So Much More to Life on the Other Side of the Hill

Published on October 24, 2017

Seniors: Designing Life Through the Ages

There will be 10 billion people in the world in 2050 – one-tenth will be over 65 years old – and in Japan, sales of adult diapers are already greater than those of baby diapers. This is the context with which Nancy Judy of Sodexo introduced today’s breakout panel on quality of life for seniors.

Making the Third Act Count 

The most senior person on the panel was Jane Fondawhose new film, Our Souls at Night, is a love story starring her and Robert Redford. Judy asked the actress what she is reading these days. Surprisingly, Fonda, who is still living life to the fullest at age 79, said there is book on her bedside table about death. We can’t really design life unless we’re very conscious of death,” she said. “It’s important to realize we’re close to the end. It informs everything we do.”

In a similar vein, Laurence Lien, who runs a Singapore-based foundation practicing “radical philanthropytalked about their study comparing palliative care worldwide. “Have you heard of the Quality of Death Index?” he said, holding it up. He said that highlighting this taboo subject forced Singapore’s government to improve its record.

The Lien Foundation also created a new kind of nursing home focusing less on medicine and more on people’s individual needs and desires. “In homes,” he said, “the identity of the person is scrubbed, erased. You wake up at the same time as everybody else, eat the same food…whatever you like, what your values are, your habits forget it.” 

Design and Technology for Every Age

Our five senses change as we age, and sometimes earlier than that. One panelist, Eric Brun-Sanglardwent blind at age 33 following a viral eye infection – a tragedy that inspired him to start a new career as a “sensorial” designerHe said that as people grow older their houses should evolve, too, encouraging them to explore new hobbies and passions. I tell my clients: it’s great, you can have a little part of the house for the museum of your past, but we need to make tons of room for the future, he said.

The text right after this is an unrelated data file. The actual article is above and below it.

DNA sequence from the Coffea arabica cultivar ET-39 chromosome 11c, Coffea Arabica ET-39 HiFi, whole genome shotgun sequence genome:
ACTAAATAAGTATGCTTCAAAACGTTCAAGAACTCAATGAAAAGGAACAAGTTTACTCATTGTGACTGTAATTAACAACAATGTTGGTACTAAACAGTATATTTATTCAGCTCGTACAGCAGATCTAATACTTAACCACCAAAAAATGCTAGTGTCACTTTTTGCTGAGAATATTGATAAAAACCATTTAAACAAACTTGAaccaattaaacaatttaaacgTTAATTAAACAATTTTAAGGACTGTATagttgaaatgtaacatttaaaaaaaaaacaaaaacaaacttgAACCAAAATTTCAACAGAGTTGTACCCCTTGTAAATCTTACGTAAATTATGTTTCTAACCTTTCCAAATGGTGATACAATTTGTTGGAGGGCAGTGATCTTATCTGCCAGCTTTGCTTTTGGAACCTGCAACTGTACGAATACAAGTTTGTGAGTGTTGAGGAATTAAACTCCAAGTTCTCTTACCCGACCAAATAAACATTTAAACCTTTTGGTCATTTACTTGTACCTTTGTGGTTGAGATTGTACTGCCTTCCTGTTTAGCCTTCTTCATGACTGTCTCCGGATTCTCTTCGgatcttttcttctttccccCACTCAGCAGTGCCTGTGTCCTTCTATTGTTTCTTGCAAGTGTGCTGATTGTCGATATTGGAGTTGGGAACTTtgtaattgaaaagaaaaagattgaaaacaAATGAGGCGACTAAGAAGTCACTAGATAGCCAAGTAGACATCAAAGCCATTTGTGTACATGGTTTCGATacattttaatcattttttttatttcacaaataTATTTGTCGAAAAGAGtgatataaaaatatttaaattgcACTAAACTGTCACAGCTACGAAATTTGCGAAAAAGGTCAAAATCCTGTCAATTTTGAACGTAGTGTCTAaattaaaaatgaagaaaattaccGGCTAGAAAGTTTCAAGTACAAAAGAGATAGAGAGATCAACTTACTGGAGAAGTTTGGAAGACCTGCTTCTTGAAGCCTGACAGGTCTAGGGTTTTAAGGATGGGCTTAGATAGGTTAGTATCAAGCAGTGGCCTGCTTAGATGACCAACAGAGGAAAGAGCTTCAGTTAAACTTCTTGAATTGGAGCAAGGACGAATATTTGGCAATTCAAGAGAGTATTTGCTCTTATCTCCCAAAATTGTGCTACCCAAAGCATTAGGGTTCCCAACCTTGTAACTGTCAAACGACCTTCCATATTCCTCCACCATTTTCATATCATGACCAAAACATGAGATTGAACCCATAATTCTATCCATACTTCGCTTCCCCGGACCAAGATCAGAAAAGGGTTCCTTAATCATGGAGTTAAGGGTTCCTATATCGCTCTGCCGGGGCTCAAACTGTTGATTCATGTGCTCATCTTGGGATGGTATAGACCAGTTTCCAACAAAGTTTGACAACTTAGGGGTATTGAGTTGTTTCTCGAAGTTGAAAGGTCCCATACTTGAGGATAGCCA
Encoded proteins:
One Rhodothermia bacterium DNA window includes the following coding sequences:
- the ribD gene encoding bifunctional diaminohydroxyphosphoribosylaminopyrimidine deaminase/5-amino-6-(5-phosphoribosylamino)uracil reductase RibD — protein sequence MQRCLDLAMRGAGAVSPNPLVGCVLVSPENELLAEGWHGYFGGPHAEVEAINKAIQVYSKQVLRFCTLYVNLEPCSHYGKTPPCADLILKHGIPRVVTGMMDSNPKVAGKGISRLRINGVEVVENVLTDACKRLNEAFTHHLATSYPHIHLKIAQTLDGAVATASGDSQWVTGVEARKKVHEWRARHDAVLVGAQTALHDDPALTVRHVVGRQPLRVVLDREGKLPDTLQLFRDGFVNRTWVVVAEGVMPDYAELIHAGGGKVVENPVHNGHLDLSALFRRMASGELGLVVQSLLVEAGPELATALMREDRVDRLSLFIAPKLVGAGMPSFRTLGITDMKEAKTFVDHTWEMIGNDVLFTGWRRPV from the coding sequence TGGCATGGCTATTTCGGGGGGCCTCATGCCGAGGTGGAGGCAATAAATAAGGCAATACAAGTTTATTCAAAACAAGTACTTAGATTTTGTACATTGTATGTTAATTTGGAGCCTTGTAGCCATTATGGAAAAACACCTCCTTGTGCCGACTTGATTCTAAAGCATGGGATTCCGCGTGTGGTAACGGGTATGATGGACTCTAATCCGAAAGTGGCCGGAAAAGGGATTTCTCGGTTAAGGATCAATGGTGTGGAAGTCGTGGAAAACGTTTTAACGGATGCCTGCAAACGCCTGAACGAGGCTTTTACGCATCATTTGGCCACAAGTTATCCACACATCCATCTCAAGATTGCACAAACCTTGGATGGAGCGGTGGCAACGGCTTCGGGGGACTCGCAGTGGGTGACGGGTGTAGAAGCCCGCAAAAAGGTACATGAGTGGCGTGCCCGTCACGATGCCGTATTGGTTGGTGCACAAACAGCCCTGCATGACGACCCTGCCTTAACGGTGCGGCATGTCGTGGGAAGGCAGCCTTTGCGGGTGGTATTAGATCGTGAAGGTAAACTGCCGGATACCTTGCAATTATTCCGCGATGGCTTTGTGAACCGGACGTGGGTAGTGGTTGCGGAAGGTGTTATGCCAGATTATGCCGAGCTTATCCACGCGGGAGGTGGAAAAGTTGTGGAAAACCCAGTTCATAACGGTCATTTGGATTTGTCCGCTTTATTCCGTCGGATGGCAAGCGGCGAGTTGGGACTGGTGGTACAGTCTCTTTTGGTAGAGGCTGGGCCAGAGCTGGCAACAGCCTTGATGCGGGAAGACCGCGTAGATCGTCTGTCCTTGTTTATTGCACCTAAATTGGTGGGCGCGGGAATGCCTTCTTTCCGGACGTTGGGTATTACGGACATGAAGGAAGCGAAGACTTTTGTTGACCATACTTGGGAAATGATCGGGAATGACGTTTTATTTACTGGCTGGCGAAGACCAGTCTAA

Scott Frisch of the AARP spoke about technology and misconceptions about seniors; maybe they didn’t know how to operate a VCR 30 years ago, but those days are over. “The  50-plus population  they’re engaged with technology, they’re interacting with technology, they depend on technology, and they’re participating in this technology economy.” He said Seniors present an exceptional business opportunity, representing USD 7.6 trillion of direct and indirect economic activity in the United States alone.

A Multidimensional Trajectory

Dr. Hélène Perrault’s LIFE Research Institute organized the first age-friendly business forum, part of its efforts to come up with practical solutions for this changing demographic. As she explained, the Institute takes a comprehensive, cross-sector approach to aging. “We also believe – like Eric, like Jane – that there is a trajectory. It is not only downhill. There is a life trajectory. It is multidimensional.”

That good news was confirmed by somebody who was living it. “You can be over the hill,” said Fonda, “but then there are all these other hills. Who told us that there were meadows with great flowers and animals? And then there’s another hill to be over. I mean – it just keeps going.”

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